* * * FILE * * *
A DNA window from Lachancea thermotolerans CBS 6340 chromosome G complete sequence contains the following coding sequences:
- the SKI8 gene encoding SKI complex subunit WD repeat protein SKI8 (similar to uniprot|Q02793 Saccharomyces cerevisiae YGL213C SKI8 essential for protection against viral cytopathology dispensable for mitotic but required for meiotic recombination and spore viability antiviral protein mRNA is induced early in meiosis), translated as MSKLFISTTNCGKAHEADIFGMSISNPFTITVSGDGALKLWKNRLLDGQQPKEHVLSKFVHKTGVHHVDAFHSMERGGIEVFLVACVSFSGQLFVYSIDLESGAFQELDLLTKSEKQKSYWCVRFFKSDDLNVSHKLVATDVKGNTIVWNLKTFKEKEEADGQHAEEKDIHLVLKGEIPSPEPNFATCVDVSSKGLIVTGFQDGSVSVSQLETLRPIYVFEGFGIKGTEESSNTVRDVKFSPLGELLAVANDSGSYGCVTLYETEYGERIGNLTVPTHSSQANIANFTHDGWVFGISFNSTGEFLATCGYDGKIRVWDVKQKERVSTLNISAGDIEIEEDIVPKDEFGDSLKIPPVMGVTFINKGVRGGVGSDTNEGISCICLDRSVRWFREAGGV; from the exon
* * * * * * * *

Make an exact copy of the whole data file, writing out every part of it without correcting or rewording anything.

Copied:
A DNA window from Lachancea thermotolerans CBS 6340 chromosome G complete sequence contains the following coding sequences:
- the SKI8 gene encoding SKI complex subunit WD repeat protein SKI8 (similar to uniprot|Q02793 Saccharomyces cerevisiae YGL213C SKI8 essential for protection against viral cytopathology dispensable for mitotic but required for meiotic recombination and spore viability antiviral protein mRNA is induced early in meiosis), translated as MSKLFISTTNCGKAHEADIFGMSISNPFTITVSGDGALKLWKNRLLDGQQPKEHVLSKFVHKTGVHHVDAFHSMERGGIEVFLVACVSFSGQLFVYSIDLESGAFQELDLLTKSEKQKSYWCVRFFKSDDLNVSHKLVATDVKGNTIVWNLKTFKEKEEADGQHAEEKDIHLVLKGEIPSPEPNFATCVDVSSKGLIVTGFQDGSVSVSQLETLRPIYVFEGFGIKGTEESSNTVRDVKFSPLGELLAVANDSGSYGCVTLYETEYGERIGNLTVPTHSSQANIANFTHDGWVFGISFNSTGEFLATCGYDGKIRVWDVKQKERVSTLNISAGDIEIEEDIVPKDEFGDSLKIPPVMGVTFINKGVRGGVGSDTNEGISCICLDRSVRWFREAGGV; from the exon